God’s Word Questioned
Biblical Criticism and Scriptural Authority in the Dutch Golden Age
30 August – 1 September 2012 (Utrecht University)
Scholars and theologians of the seventeenth century approached the bible with the tools developed by previous generations of Renaissance humanists like Erasmus and Scaliger: textual criticism, linguistic understanding, rhetorical analysis, and historical contextualisation. This expertise promised to resolve a multitude of problems concerning the literal text of the Bible. But in fact philology only increased the number of problems, to the point of jeopardizing the very authority of the Bible itself. Near the end of the seventeenth century scholars who were discouraged by radical criticism and exuberant erudition, redefined textual criticism and historia sacra was transformed into critica sacra.
In this conference, we chart the development and impact of biblical criticism. As we understand it, ‘philology’ not only comprises linguistics, textual criticism, history of transmission, but also antiquarianism, legal history, chronology and comparative religious history. Questions which we will address include: When did the growing awareness of the instability of the biblical text conflict with theological exegesis? How did philologists and theologians clash? Were their discourses compatible? How did discussions between academic professors spill over into the public sphere? In what ways did radical thinkers profit from these frictions?
Fault line 1700
Early Enlightenment Conversations on Religion and the State : Expert meeting II
21 – 22 November 2011 (Utrecht University – Erasmus University Rotterdam)
Biblical Criticism and Secularization participates in the Expert meeting with three presentations.
King James Bible Conference
The Bible in the Seventeenth Century: The Authorised Version Quatercentenary (1611-2011)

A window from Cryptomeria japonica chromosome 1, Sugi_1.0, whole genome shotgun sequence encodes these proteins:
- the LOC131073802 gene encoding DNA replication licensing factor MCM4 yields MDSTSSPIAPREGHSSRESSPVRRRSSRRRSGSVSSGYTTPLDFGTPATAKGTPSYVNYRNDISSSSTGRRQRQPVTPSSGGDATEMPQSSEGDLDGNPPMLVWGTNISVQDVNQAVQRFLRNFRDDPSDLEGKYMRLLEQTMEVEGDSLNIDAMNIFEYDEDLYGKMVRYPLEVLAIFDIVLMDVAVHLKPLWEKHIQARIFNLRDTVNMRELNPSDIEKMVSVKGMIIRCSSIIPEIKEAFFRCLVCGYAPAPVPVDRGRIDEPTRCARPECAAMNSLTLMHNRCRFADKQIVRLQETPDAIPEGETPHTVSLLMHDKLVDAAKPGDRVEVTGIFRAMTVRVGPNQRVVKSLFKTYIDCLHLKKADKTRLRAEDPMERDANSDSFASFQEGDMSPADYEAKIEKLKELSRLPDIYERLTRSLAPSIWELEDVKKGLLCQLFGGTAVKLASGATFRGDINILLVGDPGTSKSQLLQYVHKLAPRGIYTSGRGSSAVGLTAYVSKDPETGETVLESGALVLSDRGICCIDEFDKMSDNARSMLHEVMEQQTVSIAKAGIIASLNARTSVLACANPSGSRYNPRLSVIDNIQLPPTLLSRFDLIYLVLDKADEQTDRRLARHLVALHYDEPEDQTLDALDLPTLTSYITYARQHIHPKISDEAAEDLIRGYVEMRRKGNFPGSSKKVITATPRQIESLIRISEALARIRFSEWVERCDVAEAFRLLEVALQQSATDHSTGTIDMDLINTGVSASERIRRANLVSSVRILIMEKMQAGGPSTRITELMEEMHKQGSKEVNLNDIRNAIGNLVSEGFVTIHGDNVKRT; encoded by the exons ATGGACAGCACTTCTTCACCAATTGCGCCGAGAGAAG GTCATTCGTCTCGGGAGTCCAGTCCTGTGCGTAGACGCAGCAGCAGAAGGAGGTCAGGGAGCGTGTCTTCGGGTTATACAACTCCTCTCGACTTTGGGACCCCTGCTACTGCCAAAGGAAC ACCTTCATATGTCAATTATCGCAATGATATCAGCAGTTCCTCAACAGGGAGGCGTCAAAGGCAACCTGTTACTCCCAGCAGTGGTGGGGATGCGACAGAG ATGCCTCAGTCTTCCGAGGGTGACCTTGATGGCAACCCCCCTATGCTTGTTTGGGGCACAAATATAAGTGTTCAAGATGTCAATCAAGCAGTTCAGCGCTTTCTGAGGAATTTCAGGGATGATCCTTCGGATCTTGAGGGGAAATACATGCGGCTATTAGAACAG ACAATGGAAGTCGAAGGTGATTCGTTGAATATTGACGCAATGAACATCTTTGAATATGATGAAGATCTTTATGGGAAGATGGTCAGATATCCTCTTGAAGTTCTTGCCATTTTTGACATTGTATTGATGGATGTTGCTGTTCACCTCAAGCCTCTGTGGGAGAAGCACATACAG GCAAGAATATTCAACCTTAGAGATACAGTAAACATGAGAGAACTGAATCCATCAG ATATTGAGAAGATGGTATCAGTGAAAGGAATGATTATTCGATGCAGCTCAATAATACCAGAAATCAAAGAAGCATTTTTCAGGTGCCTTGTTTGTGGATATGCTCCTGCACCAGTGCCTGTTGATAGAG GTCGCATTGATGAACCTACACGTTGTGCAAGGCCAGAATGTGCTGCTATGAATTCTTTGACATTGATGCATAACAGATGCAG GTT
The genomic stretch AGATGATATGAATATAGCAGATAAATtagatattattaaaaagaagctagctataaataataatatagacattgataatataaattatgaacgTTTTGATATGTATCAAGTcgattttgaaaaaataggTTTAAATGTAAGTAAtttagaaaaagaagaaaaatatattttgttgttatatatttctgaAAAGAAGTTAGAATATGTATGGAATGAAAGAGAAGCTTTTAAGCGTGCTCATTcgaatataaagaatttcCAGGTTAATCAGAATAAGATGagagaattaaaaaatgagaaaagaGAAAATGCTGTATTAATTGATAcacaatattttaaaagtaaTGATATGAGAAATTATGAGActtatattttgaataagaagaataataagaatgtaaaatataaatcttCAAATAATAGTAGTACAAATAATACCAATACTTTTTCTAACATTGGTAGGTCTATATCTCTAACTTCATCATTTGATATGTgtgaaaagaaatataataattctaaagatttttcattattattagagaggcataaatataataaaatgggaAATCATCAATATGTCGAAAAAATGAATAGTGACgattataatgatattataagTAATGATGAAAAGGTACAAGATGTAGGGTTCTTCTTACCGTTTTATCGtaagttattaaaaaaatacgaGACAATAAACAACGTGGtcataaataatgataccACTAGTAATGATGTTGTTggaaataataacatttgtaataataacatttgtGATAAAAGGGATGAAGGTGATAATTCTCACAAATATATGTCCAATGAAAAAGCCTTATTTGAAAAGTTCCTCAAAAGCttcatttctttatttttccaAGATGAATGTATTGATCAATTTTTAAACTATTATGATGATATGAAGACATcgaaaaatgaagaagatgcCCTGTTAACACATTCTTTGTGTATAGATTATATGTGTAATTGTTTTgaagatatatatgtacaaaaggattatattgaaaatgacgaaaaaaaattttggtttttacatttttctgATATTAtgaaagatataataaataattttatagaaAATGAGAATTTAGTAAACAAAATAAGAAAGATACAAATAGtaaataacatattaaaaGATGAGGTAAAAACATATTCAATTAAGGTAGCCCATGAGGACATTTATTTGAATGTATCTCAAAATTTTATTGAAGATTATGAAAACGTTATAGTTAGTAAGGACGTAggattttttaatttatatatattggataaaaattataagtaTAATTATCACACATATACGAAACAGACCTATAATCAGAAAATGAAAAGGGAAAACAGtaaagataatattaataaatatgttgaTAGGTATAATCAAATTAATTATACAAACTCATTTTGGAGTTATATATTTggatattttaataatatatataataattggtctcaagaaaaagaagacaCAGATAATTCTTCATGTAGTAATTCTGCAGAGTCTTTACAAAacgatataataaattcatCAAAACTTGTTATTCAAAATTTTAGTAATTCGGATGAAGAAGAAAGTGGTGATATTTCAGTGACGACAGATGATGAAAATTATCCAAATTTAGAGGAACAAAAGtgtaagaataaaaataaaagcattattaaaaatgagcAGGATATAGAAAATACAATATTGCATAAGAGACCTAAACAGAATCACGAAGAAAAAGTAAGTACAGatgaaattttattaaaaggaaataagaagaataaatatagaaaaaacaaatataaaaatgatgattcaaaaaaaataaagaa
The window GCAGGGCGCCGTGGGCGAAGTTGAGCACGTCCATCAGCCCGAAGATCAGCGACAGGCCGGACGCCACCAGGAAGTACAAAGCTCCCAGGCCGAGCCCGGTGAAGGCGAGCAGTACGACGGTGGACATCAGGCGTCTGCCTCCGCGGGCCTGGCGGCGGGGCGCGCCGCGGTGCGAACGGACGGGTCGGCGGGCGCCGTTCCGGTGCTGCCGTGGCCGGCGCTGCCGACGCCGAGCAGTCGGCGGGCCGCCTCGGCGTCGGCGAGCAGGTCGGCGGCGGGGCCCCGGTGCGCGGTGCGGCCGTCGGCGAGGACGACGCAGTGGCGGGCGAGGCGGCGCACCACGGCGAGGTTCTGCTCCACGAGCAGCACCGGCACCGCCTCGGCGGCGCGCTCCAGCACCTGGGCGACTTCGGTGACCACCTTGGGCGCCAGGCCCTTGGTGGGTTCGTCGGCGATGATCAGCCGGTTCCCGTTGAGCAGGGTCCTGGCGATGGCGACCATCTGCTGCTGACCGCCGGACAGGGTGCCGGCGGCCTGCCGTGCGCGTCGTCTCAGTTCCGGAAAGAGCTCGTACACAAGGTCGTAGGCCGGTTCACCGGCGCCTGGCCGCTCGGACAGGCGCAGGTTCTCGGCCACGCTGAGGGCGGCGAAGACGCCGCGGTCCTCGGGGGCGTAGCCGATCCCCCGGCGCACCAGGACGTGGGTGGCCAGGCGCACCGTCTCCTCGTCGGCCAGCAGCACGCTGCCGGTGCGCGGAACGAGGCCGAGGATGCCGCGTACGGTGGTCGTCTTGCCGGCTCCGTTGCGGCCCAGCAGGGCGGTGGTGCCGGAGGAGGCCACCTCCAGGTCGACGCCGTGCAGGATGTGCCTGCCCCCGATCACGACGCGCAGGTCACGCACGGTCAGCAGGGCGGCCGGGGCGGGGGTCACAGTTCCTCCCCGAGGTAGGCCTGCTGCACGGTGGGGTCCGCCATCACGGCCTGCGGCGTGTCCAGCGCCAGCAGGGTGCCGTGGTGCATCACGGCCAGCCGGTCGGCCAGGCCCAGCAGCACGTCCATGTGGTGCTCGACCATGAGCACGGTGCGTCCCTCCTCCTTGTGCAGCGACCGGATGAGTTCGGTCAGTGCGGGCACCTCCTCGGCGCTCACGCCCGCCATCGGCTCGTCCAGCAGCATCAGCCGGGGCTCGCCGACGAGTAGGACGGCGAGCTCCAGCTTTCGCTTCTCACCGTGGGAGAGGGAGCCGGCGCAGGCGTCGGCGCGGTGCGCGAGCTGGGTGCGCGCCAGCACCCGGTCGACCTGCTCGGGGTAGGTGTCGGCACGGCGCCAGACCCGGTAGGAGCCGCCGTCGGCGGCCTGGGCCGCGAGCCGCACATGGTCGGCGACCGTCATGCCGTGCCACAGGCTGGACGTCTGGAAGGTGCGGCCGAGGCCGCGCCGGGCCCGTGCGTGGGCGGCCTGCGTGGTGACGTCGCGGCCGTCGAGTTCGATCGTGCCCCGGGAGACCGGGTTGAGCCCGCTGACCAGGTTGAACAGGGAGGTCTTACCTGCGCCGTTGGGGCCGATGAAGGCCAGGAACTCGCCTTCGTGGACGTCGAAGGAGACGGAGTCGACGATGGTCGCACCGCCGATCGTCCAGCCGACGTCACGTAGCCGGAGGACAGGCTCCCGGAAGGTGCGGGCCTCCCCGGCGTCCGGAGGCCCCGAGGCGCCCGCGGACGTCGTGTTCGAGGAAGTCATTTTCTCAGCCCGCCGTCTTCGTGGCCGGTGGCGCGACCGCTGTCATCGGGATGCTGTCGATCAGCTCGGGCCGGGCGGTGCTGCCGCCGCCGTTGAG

7 – 9 July 2011 (University of York)
Deviance and Orthodoxy
Swansea University Postgraduate History Forum
23 – 24 June 2011 (Swansea University)
Historical discourse is often dominated by attempts to preserve orthodoxy, be it cultural, societal, or political. However, history is also marked by the emergence of deviant parties who seek to challenge or overthrow the ‘norms’ of the environments they inhabit. This Symposium seeks to explore these themes, with a broad focus on the ways in which deviance and orthodoxy are portrayed in written and visual sources drawn from a range of periods, subjects and places. The Symposium will include delegate papers, a keynote lecture, a symposium dinner, and the option of a trip to a local site of historical interest on 24 June 2011.
Please send a 200-250 word abstract to firstname.lastname@example.org in order to be considered for a paper of 20 minutes. Please include your name, level of study, institution and research area. Proposals should be sent to arrive no later than FRIDAY 26 April 2011 at 12 noon .
Second International Conference
on the History of the Humanities
The Making of the Humanities II
21 – 23 October 2010 (University of Amsterdam)
The conference will take place in the historical Doelenzaal, built in 1509, which is now part of the University Library of the University of Amsterdam, Singel 425, Amsterdam.
Joep Leerssen (Univ. of Amsterdam) on Philology: Vico to Grimm
Commentaries and the Management of Knowledge in the Late Middle Ages and the Early Modern Period (1300-1700)
17 – 19 June 2010 (KNAW, Amsterdam)